2 December 2009
This was a fun book to read. Especially if, like me, you were alive and paying attention to the peculiar presidential political melee during the summer and fall of 2008. There were a lot of dogs that didn’t bark and thus the whole thing was more than a little puzzling. This book appears to be an effort at explaining some of those puzzles. It does not speak to the main puzzle however, which was the almost total absence of any journalistic efforts to tell us commoners who Barack Obama was, other than he was somewhat black and spoke like a white man most of the time.
The main-stream media masters that I have heard, and their lesser kin out in the boondocks, obviously did not read this book. They say she didn’t write the book; that one of her editors did. And yet, the book sounds very much like Governor Palin talks, whether you like that or not, and as far as I know, almost every writer except for a few politicians always give credit to their editors.
Governor Palin is a journalist in the sense of writing journals for much of her life. She draws on these for a summary of her earlier life: Normal kid growing up in normal places, and yet they were exciting places—at least in her memories and in her journals, and would probably be that way for the rest of us if we had been smart enough to write in them and keep them for later use—weren’t all of our childhoods exciting places and times? Then she got interested in local politics after a normal education and a normal early family life. Eventually she became the mayor of Wasilla Alaska. Then, a little later she ran for governor against the good old boys of Alaska, and she won.
Probably the high points of the book are her descriptions of her feelings when she discovers she will be the mother of an extra-chromosome baby boy (Down Syndrome) and then soon after, another bolt of lightning strikes when John McCain picks her for a short and tumultuous life as a vice-presidential candidate.
I thought at the time it was a brilliant choice because Joe Biden had already been chosen to be the Democratic choice for vice-president. What a splendid contrast: old Senator Jack S Phogbound from one of the corrupt one party states of the East versus the bright young reformer Sarah Palin from small town western America. While writing the last sentence it suddenly occurred to me that just as we have heard some institutions are “too big to fail,” maybe there are some states that are too small to avoid corruption, in that their cities and the lordly people that congregate in them tend to over balance the more ordinary rural folk, where much of the common sense of the country resides.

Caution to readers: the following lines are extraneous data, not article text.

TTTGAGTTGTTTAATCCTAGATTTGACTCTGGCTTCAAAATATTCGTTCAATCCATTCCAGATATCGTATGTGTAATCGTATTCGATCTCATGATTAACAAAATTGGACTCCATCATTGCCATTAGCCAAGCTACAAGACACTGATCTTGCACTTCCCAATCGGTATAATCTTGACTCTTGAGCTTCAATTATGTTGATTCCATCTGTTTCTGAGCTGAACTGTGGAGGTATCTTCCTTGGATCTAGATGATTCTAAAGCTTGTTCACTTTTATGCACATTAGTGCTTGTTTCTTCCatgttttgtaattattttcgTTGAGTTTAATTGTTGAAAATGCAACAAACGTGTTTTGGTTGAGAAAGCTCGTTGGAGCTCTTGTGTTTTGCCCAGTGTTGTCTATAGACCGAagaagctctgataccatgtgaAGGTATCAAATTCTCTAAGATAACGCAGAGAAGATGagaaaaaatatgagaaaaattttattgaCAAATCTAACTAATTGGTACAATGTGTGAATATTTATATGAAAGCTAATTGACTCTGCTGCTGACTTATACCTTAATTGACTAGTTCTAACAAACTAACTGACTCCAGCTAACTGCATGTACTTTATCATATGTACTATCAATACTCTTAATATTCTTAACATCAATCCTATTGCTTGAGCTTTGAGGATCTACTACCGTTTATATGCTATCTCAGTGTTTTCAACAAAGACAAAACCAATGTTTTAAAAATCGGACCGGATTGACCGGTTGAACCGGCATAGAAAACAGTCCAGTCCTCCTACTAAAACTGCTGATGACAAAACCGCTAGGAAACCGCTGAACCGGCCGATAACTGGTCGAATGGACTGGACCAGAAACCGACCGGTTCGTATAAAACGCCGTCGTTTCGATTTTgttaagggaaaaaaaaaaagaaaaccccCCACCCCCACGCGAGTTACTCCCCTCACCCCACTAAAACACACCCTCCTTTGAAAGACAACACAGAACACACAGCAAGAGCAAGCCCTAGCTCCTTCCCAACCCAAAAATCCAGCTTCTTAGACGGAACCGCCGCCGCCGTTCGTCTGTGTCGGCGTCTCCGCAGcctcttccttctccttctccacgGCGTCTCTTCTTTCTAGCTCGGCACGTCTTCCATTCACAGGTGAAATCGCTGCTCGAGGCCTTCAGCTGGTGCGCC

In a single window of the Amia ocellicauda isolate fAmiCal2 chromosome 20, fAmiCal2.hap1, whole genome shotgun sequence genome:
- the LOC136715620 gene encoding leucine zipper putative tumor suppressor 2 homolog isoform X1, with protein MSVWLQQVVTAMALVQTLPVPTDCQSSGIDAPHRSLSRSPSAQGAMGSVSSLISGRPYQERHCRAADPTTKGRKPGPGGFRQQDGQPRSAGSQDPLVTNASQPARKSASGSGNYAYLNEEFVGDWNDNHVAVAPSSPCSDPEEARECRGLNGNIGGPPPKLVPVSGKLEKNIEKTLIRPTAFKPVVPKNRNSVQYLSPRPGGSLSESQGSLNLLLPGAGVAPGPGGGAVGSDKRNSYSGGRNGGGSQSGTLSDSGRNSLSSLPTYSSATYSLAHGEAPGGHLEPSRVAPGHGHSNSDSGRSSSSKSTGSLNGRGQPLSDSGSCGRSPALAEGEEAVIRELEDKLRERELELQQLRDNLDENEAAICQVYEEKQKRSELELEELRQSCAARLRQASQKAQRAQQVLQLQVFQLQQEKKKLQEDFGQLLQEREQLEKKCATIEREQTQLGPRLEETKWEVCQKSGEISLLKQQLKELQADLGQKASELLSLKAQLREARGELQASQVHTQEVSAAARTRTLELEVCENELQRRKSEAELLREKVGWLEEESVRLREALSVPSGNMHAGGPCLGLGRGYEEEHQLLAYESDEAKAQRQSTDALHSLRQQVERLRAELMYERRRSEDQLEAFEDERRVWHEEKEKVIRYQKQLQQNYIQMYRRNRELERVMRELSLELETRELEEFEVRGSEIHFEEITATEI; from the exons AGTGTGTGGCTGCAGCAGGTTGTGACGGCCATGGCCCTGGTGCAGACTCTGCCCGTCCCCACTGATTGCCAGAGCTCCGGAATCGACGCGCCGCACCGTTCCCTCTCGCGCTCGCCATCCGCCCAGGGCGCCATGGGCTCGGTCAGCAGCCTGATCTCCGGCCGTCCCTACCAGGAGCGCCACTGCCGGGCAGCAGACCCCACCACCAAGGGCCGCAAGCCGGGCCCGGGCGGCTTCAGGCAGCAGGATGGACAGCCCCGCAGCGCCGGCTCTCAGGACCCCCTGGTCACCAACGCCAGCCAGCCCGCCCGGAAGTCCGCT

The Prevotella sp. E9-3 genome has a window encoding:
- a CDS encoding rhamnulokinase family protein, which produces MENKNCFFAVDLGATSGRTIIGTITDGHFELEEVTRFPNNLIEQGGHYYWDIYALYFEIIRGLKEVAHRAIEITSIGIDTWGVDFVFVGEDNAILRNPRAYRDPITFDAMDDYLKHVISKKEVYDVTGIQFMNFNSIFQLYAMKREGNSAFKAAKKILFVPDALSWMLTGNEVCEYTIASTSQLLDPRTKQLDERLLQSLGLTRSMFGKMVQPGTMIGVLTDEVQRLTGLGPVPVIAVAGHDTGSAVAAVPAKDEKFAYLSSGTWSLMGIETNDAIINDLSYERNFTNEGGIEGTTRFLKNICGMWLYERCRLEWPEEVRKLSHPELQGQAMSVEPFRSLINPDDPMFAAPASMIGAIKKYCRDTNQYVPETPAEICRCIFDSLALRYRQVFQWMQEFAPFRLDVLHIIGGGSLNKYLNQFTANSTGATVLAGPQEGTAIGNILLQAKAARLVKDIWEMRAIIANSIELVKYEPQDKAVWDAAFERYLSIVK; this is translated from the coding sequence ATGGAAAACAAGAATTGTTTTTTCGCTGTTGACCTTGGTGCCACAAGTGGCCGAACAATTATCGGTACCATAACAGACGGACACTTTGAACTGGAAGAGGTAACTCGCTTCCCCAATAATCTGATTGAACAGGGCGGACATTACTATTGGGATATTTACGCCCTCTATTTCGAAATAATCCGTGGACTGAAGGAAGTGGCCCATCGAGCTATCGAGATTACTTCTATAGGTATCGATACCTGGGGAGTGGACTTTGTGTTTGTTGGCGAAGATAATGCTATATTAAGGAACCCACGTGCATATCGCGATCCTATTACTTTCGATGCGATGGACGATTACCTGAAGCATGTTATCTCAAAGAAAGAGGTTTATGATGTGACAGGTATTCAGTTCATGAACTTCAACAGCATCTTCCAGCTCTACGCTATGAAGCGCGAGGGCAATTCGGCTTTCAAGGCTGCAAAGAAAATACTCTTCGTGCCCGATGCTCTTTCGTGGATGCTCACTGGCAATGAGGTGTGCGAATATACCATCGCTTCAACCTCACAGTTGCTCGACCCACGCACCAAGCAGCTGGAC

But even better, of course, was the fact that the vice-presidential candidate for the Republicans had more real experience at governing than the presidential candidate for the Democrats. This was delicious irony or so it seemed to me. Of course, with our main-stream media (MSM) in bed with Obama it was difficult to make that clear, though Palin did make an effort at the convention when she likened being mayor of Wasilla as something similar to a “community organizer, though with actual responsibility.” That might have been the best line of the campaign. No wonder our MSM types really had to scramble to put down this upstart nitwit from fly-over country. Well, you know what I mean.
The peculiarities and deficiencies of the campaign, which made some of us wonder who was actually playing the part of The Manchurian Candidate, are explored, at least from Palin’s point of view. We are all waiting for some explanation from the McCain point of view. Well, maybe not.
8 December 2009
I meant to get up early today but I forgot to set the alarm last night. So it wasn’t until about 8:30 am that I got over to Borders’ book store to check out the crowds coming to see Sarah Palin, perhaps give her some encouragement, and get their copy of her book signed.
The crowd seemed fairly normal and moved along steadily and cheerfully I thought, with a few signs, but mostly just bundled up against the bitter cold temperatures. If nothing else these temperatures may well have kept at least some of the riff-raff huddled in the nearby coffee-shops. At 8:30 am the crowd, about 3-4 abreast stretched back from the front of the Borders store to the entrance to the IHOP restaurant. It may have gone back even further than that before they started moving around 8 am when the store opened.
It looks like a lot of Billings people are going to make room on their mantles this Christmas for a copy of Governor Palin’s book, alongside the Bible and their guns of course. Or maybe they will put a small bookshelf alongside the gun rack in the back of the pickup.